Fan Drive Technology Is Evolving to Meet the Needs of Modern Engines

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When exhaust-gas recirculation became the technology to meet the heavy-duty truck emissions standards introduced in the early 2000s, underhood temperatures skyrocketed, and cooling system demands loaded up.

It was too much for cooling fan drives and belts, said Darry Stuart, a truck maintenance executive and past general chairman of the Technology & Maintenance Council of American Trucking Associations.

Failures centered on bearings, and a catastrophic failure would also take out the radiator, he said.



Joe Stianche, a retired fleet manager and recipient of TMC’s Silver Spark Plug award, agreed.

“I have had some experience with fan drive failures, even to the extent they would end up in the radiator. And I would agree that the on-off fan drive could be hard on the old belt package,” he said in a recent interview.

But since then, things have come a long way. In addition to the traditional on-off drive, fleets also can spec a variety of variable-­speed and electron­ically controlled fan drives.

“The new Visctronic drives have evolved to deliver improved idle speed by reducing bearing drag,” said Jim Ward, director of application engi- neering at fan drive supplier BorgWarner. “They have increased slip heat capacity.”

This is a big turnaround.

“We did some testing way back when looking at on-off drives versus viscous drives,” Stianche said. “Then viscous was the loser overall. You could never tell if they were working right, and even when not in use, they would still be a drag on the engine and eat up horsepower.”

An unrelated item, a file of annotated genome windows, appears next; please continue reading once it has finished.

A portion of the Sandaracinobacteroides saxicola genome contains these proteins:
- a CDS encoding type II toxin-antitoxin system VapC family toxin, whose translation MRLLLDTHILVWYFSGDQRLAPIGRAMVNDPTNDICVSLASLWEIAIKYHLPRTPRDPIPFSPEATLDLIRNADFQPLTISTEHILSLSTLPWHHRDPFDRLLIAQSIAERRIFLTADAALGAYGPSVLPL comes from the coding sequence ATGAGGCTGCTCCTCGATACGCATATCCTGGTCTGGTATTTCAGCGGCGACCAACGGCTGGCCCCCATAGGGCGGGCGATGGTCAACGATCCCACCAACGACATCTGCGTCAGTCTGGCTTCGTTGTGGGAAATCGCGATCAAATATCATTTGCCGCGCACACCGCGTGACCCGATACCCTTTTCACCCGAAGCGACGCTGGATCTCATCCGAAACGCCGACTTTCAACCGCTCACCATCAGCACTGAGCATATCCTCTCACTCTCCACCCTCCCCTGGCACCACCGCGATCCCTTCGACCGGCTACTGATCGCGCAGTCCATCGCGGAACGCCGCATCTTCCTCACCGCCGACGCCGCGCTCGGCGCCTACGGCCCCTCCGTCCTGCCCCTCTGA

A fully variable fan drive in a Kenworth operated by Olinger Heavy Hauling. (Horton)

BorgWarner’s Ward said the latest generation of fan drive technology offers a range of benefits.

“Visctronic delivers a broader range of modulation,” he said. “Its increased torque capacity allows new, more aggressive fans to be applied, which can generate airflow at lower engine speeds, or without the need for pulley ratio increases. Another important improvement is the quick disengagement at cold conditions, which reduces noise and improves the fuel efficiency during the warmup phase.”

They are standard now on Freightliner Cascadias in Mexico.

“Reliable and efficient airflow is critical to keeping trucks on the road and costs down,” said Daniel Paterra, president and general manager of BorgWarner Thermal Systems. “In applications with high loads, hot climates or high elevation changes, fan engagement times dramatically increase. BorgWarner’s Visctronic fan drive delivers efficient and reliable cooling in these tough operating environments.”

Horton, another supplier of fan drives, is focusing on variable-speed drives to advance the capabilities of its products, said Mathew Stahl, on-highway product manager.

“The variable-speed viscous drives are the most effective way to control a fan to the com­manded speed, and in turn the best way to match the cooling requirements,” he said. “Widely utilized in Europe, viscous drives are beginning to gain adoption in the U.S. We’ve taken what we’ve learned over the years and applied it to viscous drives to create the most efficient solution available.”